Let’s start with a post I strongly recommend, “Why GitHub is not your CV”:
If your company cares about the software ecosystem enough to give its employees time to do open source, to give something back for building its business on it, then great. But you are a vanishing minority, and among your number are companies that still use open sourcing their work as a way to get free bug fixes. Remember that the opportunity you’re affording people is a very rare commodity, and most people aren’t going to be able to show you code they wrote at another company. Don’t punish job candidates for their employers’ policies, and don’t assume that a lack of public code demonstrates a lack of interest, or care, or competence. People have plenty of valid reasons not to spend their spare time on their job, and certainly most of the great programmers I’ve worked with aren’t big-time GitHubbers.
Programming is one of a small number of jobs that people can practise outside the framework of an industrialised workplace. Yes, I’m sure you can quote me many other examples, on the basis that there simply thousands of kinds of jobs out there. But programming is almost unique in two ways: first, you can do professionally-scoped work that isn’t feasible in other hobbyist situations. I’ve written code on my sofa, while enjoying a glass of wine or two, that is now deployed on dozens of web apps with international user bases. Second, you are able to put the work itself – not a picture, or a description, or a review, but the literal work itself – online for anyone to see. Companies want to see your GitHub because they think it indicates skill and passion, but really, they simply want to see it because they can. You don’t see sysadmins or QA people or project managers being asked for the literal output of their past endeavours, because it simply isn’t transferable in the same way code is.
James Coglan’s post really does well at getting at the limited value of weighing open source software contributions in an overall job applicant’s profile. He’s right, it’s not a crystal ball.
That said, at Pingv we do weigh OSS community engagement and value it quite highly. Why? Because we’ve found that if people don’t “get” OSS (let alone grok it), it’s very difficult to teach. It comes down to people’s values.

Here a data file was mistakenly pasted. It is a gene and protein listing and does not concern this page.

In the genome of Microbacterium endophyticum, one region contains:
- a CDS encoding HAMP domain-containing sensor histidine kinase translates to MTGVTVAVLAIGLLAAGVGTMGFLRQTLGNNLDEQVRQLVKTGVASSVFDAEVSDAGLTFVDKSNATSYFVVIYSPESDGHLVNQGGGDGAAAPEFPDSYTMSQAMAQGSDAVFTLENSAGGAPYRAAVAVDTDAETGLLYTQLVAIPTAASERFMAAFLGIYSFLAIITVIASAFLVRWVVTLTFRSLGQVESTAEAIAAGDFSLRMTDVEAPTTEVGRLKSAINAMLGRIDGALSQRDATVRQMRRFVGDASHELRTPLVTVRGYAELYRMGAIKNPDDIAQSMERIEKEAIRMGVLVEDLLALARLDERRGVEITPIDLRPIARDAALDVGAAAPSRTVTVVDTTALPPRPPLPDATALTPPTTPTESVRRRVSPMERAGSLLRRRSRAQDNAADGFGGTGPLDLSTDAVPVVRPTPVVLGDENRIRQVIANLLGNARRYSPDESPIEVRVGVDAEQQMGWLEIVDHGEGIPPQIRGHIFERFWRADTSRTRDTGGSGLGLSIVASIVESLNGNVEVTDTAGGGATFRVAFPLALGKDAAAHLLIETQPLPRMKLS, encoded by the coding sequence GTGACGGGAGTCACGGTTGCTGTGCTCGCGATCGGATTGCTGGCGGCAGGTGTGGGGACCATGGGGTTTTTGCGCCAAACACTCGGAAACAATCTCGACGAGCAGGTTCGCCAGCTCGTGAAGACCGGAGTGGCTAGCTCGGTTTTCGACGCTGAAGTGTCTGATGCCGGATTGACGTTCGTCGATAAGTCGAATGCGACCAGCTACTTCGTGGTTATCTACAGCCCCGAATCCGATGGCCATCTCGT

The value of code samples themselves is rather limited. We look at them as portfolio pieces that can possibly reveal quality, but can’t really tell the full story, or indicate problems.
However, what can indicate a strong value to us is engagement in the community, participation in the making and bettering of the entire OSS experience, not just the code.
This is why we ask for the applicant’s Drupal.org ID when they are applying for Drupal work. It’s not to let the privileged shine, it’s to see if the person is engaged at all? Is he reporting bugs? Is she contributing solutions to others? Is he participating in community events? Is she engaged in the community dynamics?
Not everyone can be big OSS contributors. As Ashe Dryden posted a couple of days ago,
A lot of people hold the idea of meritocracy close. I believe they mean well, too, but they aren’t necessarily seeing the whole picture. We all want a system where we feel we can be rewarded for what we contribute: that society’s injustice toward certain groups of people - most specifically geeks, many of us who grew up feeling abused, persecuted, and ignored (blog post coming on this soon) - would be rendered irrelevant. In striving for that, our community has become a microcosm of society at large.
The idea of a meritocracy presumes that everyone starts off and continues through with the same level of access to opportunity, time, and money, which is unfortunately not the case. It’s a romanticized ideal - a belief in which at best ignores and at worst outright dismisses the experiences of everyone outside the group with the most access to these things. A certain demographic of people have three or four steps above other people, so the playing field is not even.
In effect, selecting only from those who are already very actively engaged and contributing is a mainstreaming process that closes doors to opportunities for those striving to get a chance to play, but can’t because they’re working a job that doesn’t allow it, or working several jobs to make ends meet and can’t find the time, or working and serving as primary caregiver for loved ones and can’t find the time or energy, and so on.
And when we do that, we’re no better than the Hollywood executive who wants to hire only yesterday’s blockbuster director, or the publisher who wants to buy only yesterday’s bestseller novelist, or the corporate director who wants to hire only CxOs who have already been CxOs. It may feel like a safe choice, but over the long term, it’s not sustainable.